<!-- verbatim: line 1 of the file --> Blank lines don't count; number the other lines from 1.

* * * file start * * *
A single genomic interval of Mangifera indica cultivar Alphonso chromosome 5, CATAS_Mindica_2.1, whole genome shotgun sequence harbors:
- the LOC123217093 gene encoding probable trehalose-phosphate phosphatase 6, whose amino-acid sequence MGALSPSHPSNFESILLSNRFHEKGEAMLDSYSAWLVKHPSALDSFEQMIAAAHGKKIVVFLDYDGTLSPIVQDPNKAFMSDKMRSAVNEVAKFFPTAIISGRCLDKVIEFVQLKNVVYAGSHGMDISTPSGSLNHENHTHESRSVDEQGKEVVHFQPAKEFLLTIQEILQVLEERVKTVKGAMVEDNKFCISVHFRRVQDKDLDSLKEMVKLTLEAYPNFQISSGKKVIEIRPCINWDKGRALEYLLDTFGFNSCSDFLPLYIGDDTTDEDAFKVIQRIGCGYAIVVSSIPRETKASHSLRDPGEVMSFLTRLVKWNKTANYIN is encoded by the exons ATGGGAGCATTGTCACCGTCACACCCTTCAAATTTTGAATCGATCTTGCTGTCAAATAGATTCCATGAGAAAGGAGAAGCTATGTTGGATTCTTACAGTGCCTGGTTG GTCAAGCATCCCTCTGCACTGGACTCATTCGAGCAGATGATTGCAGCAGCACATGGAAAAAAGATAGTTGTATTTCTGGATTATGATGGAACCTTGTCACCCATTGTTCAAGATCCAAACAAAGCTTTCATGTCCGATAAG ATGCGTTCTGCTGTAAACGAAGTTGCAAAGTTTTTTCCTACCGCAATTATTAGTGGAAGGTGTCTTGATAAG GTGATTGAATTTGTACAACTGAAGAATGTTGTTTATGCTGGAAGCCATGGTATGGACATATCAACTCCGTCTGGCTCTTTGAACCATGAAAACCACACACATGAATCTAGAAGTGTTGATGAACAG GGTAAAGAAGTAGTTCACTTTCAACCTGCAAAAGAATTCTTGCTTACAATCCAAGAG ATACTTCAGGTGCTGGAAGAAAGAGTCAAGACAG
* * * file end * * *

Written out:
A single genomic interval of Mangifera indica cultivar Alphonso chromosome 5, CATAS_Mindica_2.1, whole genome shotgun sequence harbors: